What is rolled ice cream?
Rolled ice cream, which is also known as stir-fried ice cream, is a sweet frozen treat. It’s something that’s fairly
modern and had a huge boost in popularity in recent years thanks to videos of the making being very popular on social media.
It’s made with many of the same key ingredients as ice cream: milk, cream, and sugar. Other ingredients are typically added too, usually to enhance the flavor. This is sometimes syrups such as chocolate or strawberry, though it can also be powders or fruit. During the process of making the rolled ice cream, any solid (but delicate) ingredients will likely be pulverized and fully incorporated.
The liquid which is made from the base ingredients is poured onto an ice pan in rolled ice cream machine which is cooled to negative twenty two degrees fahrenheit. That liquid mixture is stirred and pressed on the surface to incorporate air, before being smoothed out and rolled with a flat, sharp-edged tool. The rolls are then served up, typically with a spoon – sometimes toppings are served with the ice cream, though that’s down to the individual customer.
Where did it originate?
This dessert originated in Thailand. It was called Thai rolled ice cream or stir-fried ice cream. It’s unclear who originally came up with the idea, but it seems to have started roughly in 2009 in Thailand, where it was served as street food.
From that time, the dessert spread into neighboring countries and around the world. It was first spread slowly until videos of the ice cream dish being made became more and more viral. After a while, it was a full-blown trend, resulting in the dessert being popular in roughly 2015. The social media spiral started in roughly 2012, so in only three years, the dessert took the world over!
This popularity is something truly impressive to behold, with lines in built-up metropolitan areas getting to be exceptionally long: the demand was extremely high, though the number of spots to get the sweet treat was quite low. In New York and Boston, lines were over an hour long!
How is it made?
The process of making the rolled ice cream is quite a simple one. The milky base is combined with a number of different fresh ingredients, as well as different toppings which may be served on top of this dessert.
The base liquid of the dessert is usually milky liquid, though the type of milk can be changed depending upon dietary restrictions or taste preferences – some people quite like the taste of soy milk, for example. In this dessert, making that swap has no effect upon the chemistry of how it’s made, so the change can be easily done.
The milk base is typically flavored before it gets to the vendor, much the same as chocolate or strawberry milk. The most common flavors are fairly generic, such as vanilla, chocolate, coffee, and strawberry. With that said, though, some vendors are known to offer slightly odder flavors or combinations that set them apart from the crowd.
The milk base can be left as it is, or other ingredients can be added, too. Because the milk needs to be manipulated a great deal until it forms a cream which will, eventually, become rolled ice cream, solid additions can be crushed or chopped as they’re added to the mixture. For example, the addition of Oreos or lotus biscuits is common as they’re a much-loved flavor among consumers. They can be bought at wholesale prices and then crushed into the cream as the product is being made, leading to an ice cream that is equally comprised of the milk base and the biscuit. This doesn’t, necessarily, carry the milk base any further, but it can lead to interesting textures.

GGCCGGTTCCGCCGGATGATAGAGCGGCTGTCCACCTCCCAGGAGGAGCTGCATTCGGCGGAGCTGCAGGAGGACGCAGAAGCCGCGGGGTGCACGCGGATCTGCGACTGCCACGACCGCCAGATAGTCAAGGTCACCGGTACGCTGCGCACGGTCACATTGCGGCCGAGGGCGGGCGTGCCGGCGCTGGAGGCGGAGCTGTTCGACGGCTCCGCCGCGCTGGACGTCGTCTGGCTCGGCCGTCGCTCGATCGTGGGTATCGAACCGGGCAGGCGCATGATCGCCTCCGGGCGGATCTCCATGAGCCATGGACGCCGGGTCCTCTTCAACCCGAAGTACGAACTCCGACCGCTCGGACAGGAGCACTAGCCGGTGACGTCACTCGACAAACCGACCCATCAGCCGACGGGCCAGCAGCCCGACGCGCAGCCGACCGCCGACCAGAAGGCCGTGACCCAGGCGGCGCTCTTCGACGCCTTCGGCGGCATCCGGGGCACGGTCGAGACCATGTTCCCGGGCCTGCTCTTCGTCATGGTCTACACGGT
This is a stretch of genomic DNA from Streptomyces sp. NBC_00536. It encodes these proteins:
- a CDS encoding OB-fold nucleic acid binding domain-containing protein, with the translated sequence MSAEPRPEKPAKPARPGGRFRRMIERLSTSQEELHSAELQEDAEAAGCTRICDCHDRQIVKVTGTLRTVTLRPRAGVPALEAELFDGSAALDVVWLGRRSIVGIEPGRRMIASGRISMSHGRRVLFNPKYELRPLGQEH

Additional syrups and sauces can, of course, be used during the making process or to top the final product. The choice is really down to the individual vendor, who may choose to add any number of distinct ingredients.
It’s worth briefly mentioning a slight evolution of rolled ice cream: squares. The process of making the ice cream naturally tends to the rolling of the eventual flat surface of the ice cream, but some vendors have taken to using non-milk bases, which won’t have the fat content to maintain their structure while being rolled.
Instead, these sheets of ice are cut in a grid pattern, where the squares are pried from the frozen ‘cooking’ surface, and then distributed into individual portions. While this method hasn’t seen the social media attention of rolled ice cream, it’s worth mentioning nonetheless.
A little bit of science
The actual process of making the rolled ice cream is quite similar to making a batch of frozen ice cream, though in a microcosm.
The idea of ice cream is that there are too many additional ingredients for the dairy base to freeze properly. This, paired with the churning motion, allows for tiny air bubbles to be incorporated into the batter, which leads to that familiar frozen-yet-soft texture of ice cream.
Instead of the ice cream being churned in a traditional sense, the ice cream is physically chopped before being lifted from the surface en masse. The ice cream being removed from the frozen surface repeatedly means that no large ice crystals will form, so the texture never gets to be too solid or unpleasant in someone’s mouth. This is the same physics that sits behind making both churned and rolled ice cream – how cool!
The main difference between the two is that the texture of churned ice cream relies upon the addition of salt – this lowers the freezing point of the mixture such that it can melt pleasantly at room temperature. Instead of that, rolled ice cream makes use of air incorporation to form bubbles which gives the dessert a thick, yet light texture.